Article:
China's Xi Vows to 'Defend' and 'Develop' North Korea Ties as Kim Rallies Army

Chinese President Xi Jinping has vowed to defend and develop his country's alliance with North Korea, according to a letter addressed to Supreme Leader Kim Jong Un, who has rallied military leadership for a first-ever workshop on the political leadership of the armed forces.

The official Korean Central News Agency reported Friday local time that Kim had received another message last week from Xi in response amid a flurry of communications exchanges between the two leaders this month.

The Chinese leader was said to have conveyed his gratitude for his North Korean counterpart's prior messages expressing congratulations for the 100th anniversary of the establishment of the Chinese Communist Party and sympathy over recent floods to hit Henan province and other parts of China.

Xi said Kim's correspondence indicated the "friendly feelings" between the two heads of state and their people, and vowed to further fortify this bond between the People's Republic of China (PRC) and the Democratic People's Republic of Korea (DPRK).

"Stressing that both China and the DPRK are the socialist states led by the Communist Parties," the Korean Central News Agency reported, "the message said under the new situation the Chinese side, together with the DPRK side, will contribute to accomplishing the cause of socialism in the two countries and make positive contributions to providing the peoples of the two countries with happiness and achieving regional peace, stability, development and prosperity by successfully implementing the important common understanding reached by the two sides to successfully defend, consolidate and develop the China-DPRK relations."

He was also said to have wished Kim and his Workers' Party of Korea well, with Xi saying he hoped the North Korean ruler "would achieve ceaseless, fresher and bigger successes in carrying out the cause of socialist construction by leading the WPK and the Korean people, and his work would go well."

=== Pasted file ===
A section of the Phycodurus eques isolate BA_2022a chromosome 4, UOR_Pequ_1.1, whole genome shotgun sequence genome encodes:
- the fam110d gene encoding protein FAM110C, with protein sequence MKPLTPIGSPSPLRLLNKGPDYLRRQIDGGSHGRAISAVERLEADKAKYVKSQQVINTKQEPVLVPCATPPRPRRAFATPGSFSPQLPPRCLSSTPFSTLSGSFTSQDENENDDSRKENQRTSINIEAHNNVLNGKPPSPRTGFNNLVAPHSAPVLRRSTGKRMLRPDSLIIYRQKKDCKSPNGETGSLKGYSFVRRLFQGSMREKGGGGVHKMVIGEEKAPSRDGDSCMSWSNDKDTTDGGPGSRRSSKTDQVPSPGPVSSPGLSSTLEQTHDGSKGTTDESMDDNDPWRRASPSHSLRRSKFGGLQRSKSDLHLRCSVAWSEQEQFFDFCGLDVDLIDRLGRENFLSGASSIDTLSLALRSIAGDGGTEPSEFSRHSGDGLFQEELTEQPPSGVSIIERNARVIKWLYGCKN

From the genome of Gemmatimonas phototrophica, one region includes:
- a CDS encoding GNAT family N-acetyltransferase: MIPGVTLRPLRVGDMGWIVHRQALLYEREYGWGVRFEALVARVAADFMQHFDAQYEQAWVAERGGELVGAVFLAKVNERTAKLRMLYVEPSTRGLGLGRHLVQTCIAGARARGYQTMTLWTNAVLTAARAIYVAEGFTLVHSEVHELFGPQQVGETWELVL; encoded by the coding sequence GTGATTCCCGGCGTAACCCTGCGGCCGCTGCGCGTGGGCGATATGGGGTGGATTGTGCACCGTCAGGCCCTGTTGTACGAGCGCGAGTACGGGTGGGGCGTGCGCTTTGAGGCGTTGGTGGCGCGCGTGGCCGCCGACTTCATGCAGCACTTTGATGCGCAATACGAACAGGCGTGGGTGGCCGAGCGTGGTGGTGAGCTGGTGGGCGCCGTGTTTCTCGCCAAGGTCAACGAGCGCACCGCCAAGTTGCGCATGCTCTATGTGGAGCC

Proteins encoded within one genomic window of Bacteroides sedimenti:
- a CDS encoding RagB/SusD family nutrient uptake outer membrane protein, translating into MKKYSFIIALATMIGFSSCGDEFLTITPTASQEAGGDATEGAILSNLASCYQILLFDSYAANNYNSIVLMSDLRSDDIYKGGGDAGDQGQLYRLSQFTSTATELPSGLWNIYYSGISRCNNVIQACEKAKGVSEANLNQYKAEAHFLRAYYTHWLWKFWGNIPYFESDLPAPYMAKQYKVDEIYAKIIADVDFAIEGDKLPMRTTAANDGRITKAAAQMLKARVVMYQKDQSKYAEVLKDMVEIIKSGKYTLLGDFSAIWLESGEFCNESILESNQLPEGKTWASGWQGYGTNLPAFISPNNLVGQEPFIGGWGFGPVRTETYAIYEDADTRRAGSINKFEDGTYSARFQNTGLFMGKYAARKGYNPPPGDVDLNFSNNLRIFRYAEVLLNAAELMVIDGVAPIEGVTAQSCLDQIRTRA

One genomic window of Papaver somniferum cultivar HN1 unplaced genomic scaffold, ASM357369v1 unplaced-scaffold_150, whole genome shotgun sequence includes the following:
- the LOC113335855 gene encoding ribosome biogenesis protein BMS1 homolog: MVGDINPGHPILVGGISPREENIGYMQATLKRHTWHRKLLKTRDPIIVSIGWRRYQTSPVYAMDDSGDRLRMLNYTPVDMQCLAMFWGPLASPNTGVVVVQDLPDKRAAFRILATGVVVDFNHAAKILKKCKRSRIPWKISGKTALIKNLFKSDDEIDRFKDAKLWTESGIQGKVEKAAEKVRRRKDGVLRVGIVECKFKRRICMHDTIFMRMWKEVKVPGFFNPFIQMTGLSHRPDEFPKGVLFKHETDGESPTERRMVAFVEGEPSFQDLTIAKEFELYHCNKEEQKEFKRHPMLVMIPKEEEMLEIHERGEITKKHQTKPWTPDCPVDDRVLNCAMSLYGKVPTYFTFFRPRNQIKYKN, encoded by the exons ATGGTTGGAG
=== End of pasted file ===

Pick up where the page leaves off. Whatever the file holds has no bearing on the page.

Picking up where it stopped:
The Friday report was accompanied in state-run outlets by news that Kim had organized a historic workshop involving commanders and political officers of the Korean People's Army at the office building of the Party Central Committee in Pyongyang earlier this week.

The meeting was held "to further enhance the military and political strength and revolutionary fighting spirit" and "to awaken the military and political cadres again to the important military strategic and tactical idea of the Party Central Committee and also to the orientations and policies for the army-building as required by the changed situation," a likely reference to the economic hardships the country is experiencing due to sanctions, a severe COVID-19 lockdown and droughts.

The meeting ended on July 27, a date marking the 68th anniversary of the cease-fire that de facto ended the Korean War, a conflict in which China supported North Korea against South Korea and a U.S.-led coalition. According to the Korean Central News Agency's report, Kim called on his cadre to relive the spirit of that conflict today, both in their domestic struggle and in dealing with foreign adversaries in a thinly veiled reference to South Korea and its ally, the United States.

"Saying that at present the hostile forces systematically keep bolstering up their capabilities for making a preemptive attack on the DPRK and increase armaments while intensifying all sorts of frantic and persistent war drills for aggression," Kim
"noted such situation has hardened the determination and fighting will of the KPA to eradicate the root cause of the evil cycle of escalating tensions."